Living Metaphor

We sometimes forget Jesus’ role as a prophet when he walked this earth.  He came to do the work of his father which included proclaiming his father’s message.  Like many of the prophets of the Old Testament, Jesus spoke, not only with his words but with his actions.  So you see Jeremiah burying a linen belt, or Hosea marrying a woman who would be unfaithful to him.  And so Jesus did things like curse a fig tree and turn tables over in the temple.  There is a sense in which he orchestrates every piece of his creation to make us mature and to test or mettle.  Every circumstance we are in is full of meaning, able to teach us about his character and ourselves.  But in this instance he spoke very loudly with his actions.  Mark picks up the significance of these events and orders them in order to bring out their meaning 1.

The Accursed Fig Tree, Illustration. C 19th. James Jacques Joseph Tissot

The Accursed Fig Tree, Illustration. C 19th. James Jacques Joseph Tissot

This is gardening 101, if a tree does not bear good fruit, you cut it down and throw it into the fire.  The same thing is going on in Israel, they are bearing bad fruit.  And the center of the problem is the, den, the hideout, the temple.  The religious leaders are hold up in there and Jesus breaks in and cleans the place out.  He cuts them down and throws them into the fire, well almost.  Again he extends grace first.  He dies and is raised again, then a few years later his minister Nero burns the place to the ground, because they still had not repented.  He gives them a physical picture, it’s there for them if they want to understand.  This man is behaving strangely, he obviously has power, but they concluded that his power came from Beelzebub.  Because he was against them and surely they were doing the work of Almighty God.  But they betray who they fear, “And they reasoned with themselves, saying, If we shall say, From heaven; he will say, Why then did ye not believe him? But if we shall say, Of men; they feared the people:for all men counted John, that he was a prophet indeed.” (Mark 11:31-32)  They feared being wrong in the sight of the people and they feared the people.  So rather than repent, they tried to make him look bad in front of the people, so they might cling to their power, their kingdom of darkness.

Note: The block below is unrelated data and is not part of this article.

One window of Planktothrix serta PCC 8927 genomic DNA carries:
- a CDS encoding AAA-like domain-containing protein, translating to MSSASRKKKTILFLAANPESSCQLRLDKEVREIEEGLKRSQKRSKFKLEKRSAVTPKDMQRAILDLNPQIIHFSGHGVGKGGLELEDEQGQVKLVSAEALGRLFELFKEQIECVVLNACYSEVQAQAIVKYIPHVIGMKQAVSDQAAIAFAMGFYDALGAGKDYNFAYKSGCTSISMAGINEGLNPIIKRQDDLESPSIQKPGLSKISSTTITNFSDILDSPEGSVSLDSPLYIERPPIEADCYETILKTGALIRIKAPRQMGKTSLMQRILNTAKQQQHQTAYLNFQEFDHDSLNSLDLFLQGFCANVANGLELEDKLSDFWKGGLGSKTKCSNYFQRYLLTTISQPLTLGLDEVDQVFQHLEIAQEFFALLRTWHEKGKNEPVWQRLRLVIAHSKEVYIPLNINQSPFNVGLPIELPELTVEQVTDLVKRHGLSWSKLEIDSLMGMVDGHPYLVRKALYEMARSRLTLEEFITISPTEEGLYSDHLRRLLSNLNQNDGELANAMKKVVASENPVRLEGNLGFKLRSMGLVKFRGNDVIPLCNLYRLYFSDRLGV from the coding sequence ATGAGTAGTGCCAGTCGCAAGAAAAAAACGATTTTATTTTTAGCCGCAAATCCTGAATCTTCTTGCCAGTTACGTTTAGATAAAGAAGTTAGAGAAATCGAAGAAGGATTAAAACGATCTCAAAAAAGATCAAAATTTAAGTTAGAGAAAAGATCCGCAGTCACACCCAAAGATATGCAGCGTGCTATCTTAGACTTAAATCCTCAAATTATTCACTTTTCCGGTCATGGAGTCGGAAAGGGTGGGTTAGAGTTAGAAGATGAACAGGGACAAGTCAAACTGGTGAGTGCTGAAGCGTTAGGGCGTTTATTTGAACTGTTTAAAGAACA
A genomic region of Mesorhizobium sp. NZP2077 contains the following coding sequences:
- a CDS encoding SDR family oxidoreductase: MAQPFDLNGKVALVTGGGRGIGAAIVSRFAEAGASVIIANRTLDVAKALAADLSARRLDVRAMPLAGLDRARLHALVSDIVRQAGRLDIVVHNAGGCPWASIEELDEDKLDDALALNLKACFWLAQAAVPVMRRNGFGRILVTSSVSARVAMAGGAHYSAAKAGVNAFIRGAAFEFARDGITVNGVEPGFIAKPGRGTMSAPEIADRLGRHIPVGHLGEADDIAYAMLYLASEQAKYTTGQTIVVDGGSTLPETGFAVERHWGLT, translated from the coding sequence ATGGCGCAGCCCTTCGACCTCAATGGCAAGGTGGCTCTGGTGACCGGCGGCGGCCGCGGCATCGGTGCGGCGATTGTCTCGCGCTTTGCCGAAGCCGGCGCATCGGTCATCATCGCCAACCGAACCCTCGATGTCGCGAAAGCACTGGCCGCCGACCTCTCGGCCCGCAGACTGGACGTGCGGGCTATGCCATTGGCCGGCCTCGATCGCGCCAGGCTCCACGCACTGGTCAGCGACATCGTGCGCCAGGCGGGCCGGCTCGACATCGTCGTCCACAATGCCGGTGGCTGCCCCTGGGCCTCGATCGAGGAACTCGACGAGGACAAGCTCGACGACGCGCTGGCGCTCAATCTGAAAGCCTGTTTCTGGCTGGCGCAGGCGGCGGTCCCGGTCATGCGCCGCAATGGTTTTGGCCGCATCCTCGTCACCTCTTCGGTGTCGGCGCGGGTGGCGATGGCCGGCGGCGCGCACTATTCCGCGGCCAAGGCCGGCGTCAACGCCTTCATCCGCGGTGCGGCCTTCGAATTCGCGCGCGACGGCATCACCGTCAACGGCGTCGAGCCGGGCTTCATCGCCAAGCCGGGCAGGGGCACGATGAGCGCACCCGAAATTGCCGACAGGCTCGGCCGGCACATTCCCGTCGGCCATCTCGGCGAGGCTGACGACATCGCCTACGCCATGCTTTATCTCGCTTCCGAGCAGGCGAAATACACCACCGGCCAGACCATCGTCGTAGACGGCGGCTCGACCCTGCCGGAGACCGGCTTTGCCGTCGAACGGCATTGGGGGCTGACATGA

I think this is a good technique for us even today.  You can set up situations to reveal people’s character.  It’s obviously good for children, but even people in authority.  I’m not talking about setting people up for failure.  God does not temp us beyond what we are able.  He gives us test we can pass and then he roots for us.  The opposite of this is exasperating a child.  But stories like Nathan speaking to David about Bathsheba as if it were another man (II Samuel 12), makes me think it is appropriate for our older brothers in Christ.  You can show people what they are doing by doing it back to them and then pointing out there response.  The purpose is not revenge it’s about creating a living metaphor to bring them to repentance.  Of course they may just miss it all together  and add your test to their list of faults against you.  One of the most beautiful literary examples of this is the Count of Monte Cristo.  There are two layers here, the reception of the book is doing what the book does.  Our evil academic culture has taught this book as about merely revenge, since the 60s.  They missed the point, they missed the metaphor, and reveal that revenge is in their hearts.  The book is all about the living metaphors that God puts us in. He tells us what he is going to do, he gives us a situation, where we can fail and be cursed or remain faithful to his word and be blessed.  Then he even gives second chances.  This whole earth is a test for our place in the new earth.  The treatment of Edmund Dantes is a test, those who failed were given a second chance by the returning Lord, the Count, and then they were judged by their own actions.  It really is incredible.  God will provide situations to teach.  Watch for them and point them out or help facilitate them in other people.  They really can penetrate a semi-dense heart.

Immediately after they find the tree withered the Pharisees ask where Jesus gets his authority and you just have to laugh.  I’m inclined to believe that everything Jesus did at this point was public.  People had ushered him into the city with palm branches laid out, they had planned ahead.  And so I believe they had at least heard of the incident with the tree.  He clearly has the authority, everyone can see it.  And so by being light, he clashes with all that is not light.  Some people can’t explain him, he just annoys them.  He just makes me so _______________.  And how you fill in the blank tells all.  Do you take the situation and see your own faults and repent?  Or do you conclude that this guy is pure evil and you want to kill him?


  1. Old Testament poetry often used chiasm in order to make a point.  Poems were symmetrical and the point to be emphasized was in the middle.  The arrangement of Mark 11 reminds me of this type of order and I’m sure that if I knew the overall structure of the book better it would fit into a larger chiasm.  The previous day, as I have already said, Jesus made his entry into the city and then retreated to set up camp for further attacks.  But the story of Jesus’ prophetic action against a fig tree is split by his cleansing of the temple.

    A. Cursing the Fig Tree

    B.  Cleansing the Temple

    A. Meaning of the Fig Tree

One thought on “Living Metaphor

  1. Pingback: Render to John Q. Caesar | gracePlus

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